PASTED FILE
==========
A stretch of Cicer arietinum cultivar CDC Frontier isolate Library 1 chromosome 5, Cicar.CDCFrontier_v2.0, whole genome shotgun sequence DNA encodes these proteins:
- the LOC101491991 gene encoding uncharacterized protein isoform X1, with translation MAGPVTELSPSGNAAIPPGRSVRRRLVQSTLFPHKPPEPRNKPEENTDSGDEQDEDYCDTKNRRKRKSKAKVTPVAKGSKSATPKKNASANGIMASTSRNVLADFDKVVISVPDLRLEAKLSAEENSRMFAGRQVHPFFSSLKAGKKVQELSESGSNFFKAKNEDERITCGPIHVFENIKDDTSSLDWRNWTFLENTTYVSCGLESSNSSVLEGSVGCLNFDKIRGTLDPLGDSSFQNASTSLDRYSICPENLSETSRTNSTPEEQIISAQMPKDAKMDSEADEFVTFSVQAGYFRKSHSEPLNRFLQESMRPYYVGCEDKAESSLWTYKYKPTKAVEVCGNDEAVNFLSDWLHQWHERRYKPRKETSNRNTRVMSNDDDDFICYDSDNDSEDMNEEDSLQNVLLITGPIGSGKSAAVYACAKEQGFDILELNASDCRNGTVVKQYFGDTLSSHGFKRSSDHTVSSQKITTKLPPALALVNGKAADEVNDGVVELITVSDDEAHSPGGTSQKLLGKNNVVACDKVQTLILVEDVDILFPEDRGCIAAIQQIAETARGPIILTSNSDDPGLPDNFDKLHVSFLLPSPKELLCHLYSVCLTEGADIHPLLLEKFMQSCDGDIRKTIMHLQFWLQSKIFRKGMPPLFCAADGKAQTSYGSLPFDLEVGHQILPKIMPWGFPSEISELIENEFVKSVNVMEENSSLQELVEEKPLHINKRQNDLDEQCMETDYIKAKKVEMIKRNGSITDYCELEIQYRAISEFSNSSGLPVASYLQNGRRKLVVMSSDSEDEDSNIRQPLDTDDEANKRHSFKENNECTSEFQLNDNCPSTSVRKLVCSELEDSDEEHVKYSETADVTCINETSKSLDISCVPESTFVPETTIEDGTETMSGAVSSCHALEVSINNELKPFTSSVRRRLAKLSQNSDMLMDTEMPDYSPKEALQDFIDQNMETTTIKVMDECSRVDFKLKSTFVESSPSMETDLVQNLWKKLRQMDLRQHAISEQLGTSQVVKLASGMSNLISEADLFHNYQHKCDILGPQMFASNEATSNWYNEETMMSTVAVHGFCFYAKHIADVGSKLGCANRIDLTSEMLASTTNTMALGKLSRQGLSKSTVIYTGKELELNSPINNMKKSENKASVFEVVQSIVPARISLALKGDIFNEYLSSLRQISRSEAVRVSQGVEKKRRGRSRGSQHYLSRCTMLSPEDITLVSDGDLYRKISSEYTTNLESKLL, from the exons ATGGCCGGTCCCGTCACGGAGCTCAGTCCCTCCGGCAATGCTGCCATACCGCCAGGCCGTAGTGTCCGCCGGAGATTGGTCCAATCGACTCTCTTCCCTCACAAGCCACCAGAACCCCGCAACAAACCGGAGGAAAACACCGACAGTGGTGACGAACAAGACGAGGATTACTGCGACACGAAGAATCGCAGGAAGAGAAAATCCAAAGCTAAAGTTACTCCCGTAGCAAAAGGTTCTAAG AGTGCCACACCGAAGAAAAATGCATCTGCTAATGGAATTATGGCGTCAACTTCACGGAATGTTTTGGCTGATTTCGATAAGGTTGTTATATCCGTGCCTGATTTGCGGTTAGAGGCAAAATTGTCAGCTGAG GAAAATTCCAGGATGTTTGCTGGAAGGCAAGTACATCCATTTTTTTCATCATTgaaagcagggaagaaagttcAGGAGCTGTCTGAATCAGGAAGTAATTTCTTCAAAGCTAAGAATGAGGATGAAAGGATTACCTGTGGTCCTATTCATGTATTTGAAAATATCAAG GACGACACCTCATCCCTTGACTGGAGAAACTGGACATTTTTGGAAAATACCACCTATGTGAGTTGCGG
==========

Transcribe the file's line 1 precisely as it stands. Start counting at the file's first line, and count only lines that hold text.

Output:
A stretch of Cicer arietinum cultivar CDC Frontier isolate Library 1 chromosome 5, Cicar.CDCFrontier_v2.0, whole genome shotgun sequence DNA encodes these proteins: